Another week, another edition of Saturday Fantasy Notes, where I pick two players to go long on for the rest of the season and two players to treat like the plague. My sell picks from last week aren’t looking so hot right now, as Zimmerman is still tearing up the ball and Keuchel added another great start, but I still stand by them. Without further ado, the 5/13 edition:
Yonder Alonso / 1B / Oakland (Ownership: 51% ESPN / 59% Yahoo)
If there was an award for most improved player, Alonso would be the shoe-in winner. Always considered a patient hitter, Alonso lacked the power to become fantasy relevant at the first base position. He toiled with the Padres for several seasons before being dealt to Oakland prior to 2016. Alonso’s 2016 triple slash line read .253 / .316 / .367 for a below average .683 OPS. Fast forward to 2017 and Yonder is rocking a .294 / .385 / .667 triple slash for a 1.051 OPS.
Much of Alonso’s improvement is related to an improved approach. His groundball rate has dropped from 44.1% to 24.7% while his flyball percentage has increased from 33.3% to 53.2%. In case you’ve been living under a rock, flyballs are good and groundballs are bad, so this massive shift in batted ball profile portends well for the sustainability of Alonso’s success. His barreled balls per plate appearance metric of 11.1% is 11th in the MLB, so he’s not just hitting loopy flyballs.
Alonso’s .288 BABIP and 26.8% HR/FB ratio point to modest regression, if that. Heavy flyball hitters typically have lower BABIPs, so maybe we see a slight reduction there, but not by much. And while his 26.8% HR/FB rate is high, it’s not on Judgian-levels, so perhaps we only see a few less homers going forward.
Don’t be surprised if Alonso is a 35 HR / 100 RBI hitter at season’s end with a .380 OBP. Pick him up now if he’s still available.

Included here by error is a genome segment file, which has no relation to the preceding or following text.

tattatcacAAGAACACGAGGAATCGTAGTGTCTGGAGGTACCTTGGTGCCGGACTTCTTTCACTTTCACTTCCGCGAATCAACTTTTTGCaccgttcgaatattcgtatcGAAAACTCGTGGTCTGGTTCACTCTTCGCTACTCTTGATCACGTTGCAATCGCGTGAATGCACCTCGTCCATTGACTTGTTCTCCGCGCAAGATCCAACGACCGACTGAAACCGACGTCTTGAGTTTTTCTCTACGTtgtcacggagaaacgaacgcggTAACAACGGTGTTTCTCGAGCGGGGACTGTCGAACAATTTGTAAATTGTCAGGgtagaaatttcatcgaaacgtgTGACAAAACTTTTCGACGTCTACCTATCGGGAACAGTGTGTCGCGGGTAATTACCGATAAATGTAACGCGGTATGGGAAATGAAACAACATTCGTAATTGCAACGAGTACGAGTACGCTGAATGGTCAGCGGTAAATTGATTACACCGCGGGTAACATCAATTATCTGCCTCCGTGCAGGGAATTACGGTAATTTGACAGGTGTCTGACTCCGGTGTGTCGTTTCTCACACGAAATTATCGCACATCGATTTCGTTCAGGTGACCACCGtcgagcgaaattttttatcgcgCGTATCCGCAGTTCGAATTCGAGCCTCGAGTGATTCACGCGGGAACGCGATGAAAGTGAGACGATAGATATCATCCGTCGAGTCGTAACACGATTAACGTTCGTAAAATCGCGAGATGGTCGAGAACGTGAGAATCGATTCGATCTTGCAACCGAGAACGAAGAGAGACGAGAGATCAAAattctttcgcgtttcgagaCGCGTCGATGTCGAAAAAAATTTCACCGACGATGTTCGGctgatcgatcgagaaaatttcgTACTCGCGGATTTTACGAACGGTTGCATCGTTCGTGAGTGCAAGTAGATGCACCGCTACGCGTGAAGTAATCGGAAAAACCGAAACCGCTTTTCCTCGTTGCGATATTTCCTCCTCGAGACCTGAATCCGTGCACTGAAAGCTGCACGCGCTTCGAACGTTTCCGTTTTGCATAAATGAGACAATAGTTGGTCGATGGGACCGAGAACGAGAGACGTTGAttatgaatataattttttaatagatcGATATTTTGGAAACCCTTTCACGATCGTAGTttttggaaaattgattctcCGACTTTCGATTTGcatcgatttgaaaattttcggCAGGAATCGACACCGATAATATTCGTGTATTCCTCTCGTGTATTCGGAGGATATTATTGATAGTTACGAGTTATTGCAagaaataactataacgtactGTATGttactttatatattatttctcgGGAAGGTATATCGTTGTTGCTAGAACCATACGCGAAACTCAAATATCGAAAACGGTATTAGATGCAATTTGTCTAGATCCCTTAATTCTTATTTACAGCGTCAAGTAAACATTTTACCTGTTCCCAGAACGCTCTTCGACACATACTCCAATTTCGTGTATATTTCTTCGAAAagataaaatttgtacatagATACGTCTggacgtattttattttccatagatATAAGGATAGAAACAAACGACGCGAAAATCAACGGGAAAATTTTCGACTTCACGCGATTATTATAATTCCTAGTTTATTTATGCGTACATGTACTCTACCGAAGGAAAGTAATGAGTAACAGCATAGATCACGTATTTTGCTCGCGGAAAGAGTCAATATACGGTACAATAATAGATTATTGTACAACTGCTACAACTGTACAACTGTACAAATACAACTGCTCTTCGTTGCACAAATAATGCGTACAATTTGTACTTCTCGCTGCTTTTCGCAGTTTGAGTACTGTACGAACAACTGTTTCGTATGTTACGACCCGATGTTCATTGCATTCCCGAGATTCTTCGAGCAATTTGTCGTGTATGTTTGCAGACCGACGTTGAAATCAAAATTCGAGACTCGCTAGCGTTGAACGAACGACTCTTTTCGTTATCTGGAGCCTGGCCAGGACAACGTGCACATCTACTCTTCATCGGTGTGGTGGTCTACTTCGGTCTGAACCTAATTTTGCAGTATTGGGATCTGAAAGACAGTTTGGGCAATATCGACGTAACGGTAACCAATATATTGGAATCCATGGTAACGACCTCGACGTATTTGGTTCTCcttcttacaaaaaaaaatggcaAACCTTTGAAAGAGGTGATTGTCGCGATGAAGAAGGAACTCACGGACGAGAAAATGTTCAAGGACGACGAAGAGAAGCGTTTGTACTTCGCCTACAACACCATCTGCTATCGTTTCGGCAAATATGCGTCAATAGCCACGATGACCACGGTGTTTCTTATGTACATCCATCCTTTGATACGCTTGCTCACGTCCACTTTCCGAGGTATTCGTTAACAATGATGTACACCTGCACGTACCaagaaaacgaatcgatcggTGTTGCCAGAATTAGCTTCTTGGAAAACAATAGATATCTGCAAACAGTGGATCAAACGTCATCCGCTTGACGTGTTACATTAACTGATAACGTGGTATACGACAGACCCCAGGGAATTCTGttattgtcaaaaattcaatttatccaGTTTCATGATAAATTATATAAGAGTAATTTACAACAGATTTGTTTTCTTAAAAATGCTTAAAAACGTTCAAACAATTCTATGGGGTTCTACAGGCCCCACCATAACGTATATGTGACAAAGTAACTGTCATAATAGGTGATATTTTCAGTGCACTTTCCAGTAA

Nathan Karns / SP / Kansas City (Ownership: 12% ESPN / 12% Yahoo)
Karns has been an effective but not overly sexy fantasy starter for the last three seasons, posting a cumulative 8.98 K/9 and 3.95 ERA since 2015 for the Rays, Mariners and Royals. Karns’ 23.5% strikeout rate in that span ranks 22nd among MLB starters, ahead of names such as Greinke, Hamels, Cole and Keuchel.
Karns was dealt from the Mariners to the Royals last offseason and seems to have taken a step forward in 2017. While his 4.58 ERA isn’t appealing, his 9.17 K/9 and 56.7% groundball rate indicate a 3.50 ERA true talent starter. The surge in groundball rate is a welcome sign for the previously flyball centric pitcher. Pitchers who post strikeout rates above 9.00/9 and groundball figures in the high 40s/low 50s are few and far between and generally very good, with names like Kershaw, Syndergaard, Arrieta, McCullers and Liriano headlining the list.
If you needed more reason to roster Karns, consider that Kauffman Stadium is one of the stingiest home run parks in the league. Karns has struggled with the long ball in recent years, so the move to Kauffman should help in that regard. The Royals also boast one of the best team defenses in the MLB, which is a boon to every hurler pitching in Kansas City.